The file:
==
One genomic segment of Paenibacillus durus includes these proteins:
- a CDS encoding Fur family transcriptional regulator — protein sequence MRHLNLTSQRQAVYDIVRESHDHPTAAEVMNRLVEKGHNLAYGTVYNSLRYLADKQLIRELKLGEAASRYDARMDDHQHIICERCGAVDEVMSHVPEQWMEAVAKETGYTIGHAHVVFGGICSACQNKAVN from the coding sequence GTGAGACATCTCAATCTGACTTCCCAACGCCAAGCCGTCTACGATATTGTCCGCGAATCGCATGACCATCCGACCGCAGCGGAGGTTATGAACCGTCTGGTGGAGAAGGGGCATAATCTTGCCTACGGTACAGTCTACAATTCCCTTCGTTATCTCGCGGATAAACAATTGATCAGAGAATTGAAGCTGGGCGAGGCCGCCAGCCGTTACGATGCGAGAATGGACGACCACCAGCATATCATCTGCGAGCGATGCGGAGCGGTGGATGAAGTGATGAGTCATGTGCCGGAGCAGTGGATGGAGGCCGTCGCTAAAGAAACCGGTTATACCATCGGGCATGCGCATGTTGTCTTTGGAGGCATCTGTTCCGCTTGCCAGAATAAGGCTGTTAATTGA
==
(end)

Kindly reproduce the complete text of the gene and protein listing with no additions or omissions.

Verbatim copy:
One genomic segment of Paenibacillus durus includes these proteins:
- a CDS encoding Fur family transcriptional regulator — protein sequence MRHLNLTSQRQAVYDIVRESHDHPTAAEVMNRLVEKGHNLAYGTVYNSLRYLADKQLIRELKLGEAASRYDARMDDHQHIICERCGAVDEVMSHVPEQWMEAVAKETGYTIGHAHVVFGGICSACQNKAVN from the coding sequence GTGAGACATCTCAATCTGACTTCCCAACGCCAAGCCGTCTACGATATTGTCCGCGAATCGCATGACCATCCGACCGCAGCGGAGGTTATGAACCGTCTGGTGGAGAAGGGGCATAATCTTGCCTACGGTACAGTCTACAATTCCCTTCGTTATCTCGCGGATAAACAATTGATCAGAGAATTGAAGCTGGGCGAGGCCGCCAGCCGTTACGATGCGAGAATGGACGACCACCAGCATATCATCTGCGAGCGATGCGGAGCGGTGGATGAAGTGATGAGTCATGTGCCGGAGCAGTGGATGGAGGCCGTCGCTAAAGAAACCGGTTATACCATCGGGCATGCGCATGTTGTCTTTGGAGGCATCTGTTCCGCTTGCCAGAATAAGGCTGTTAATTGA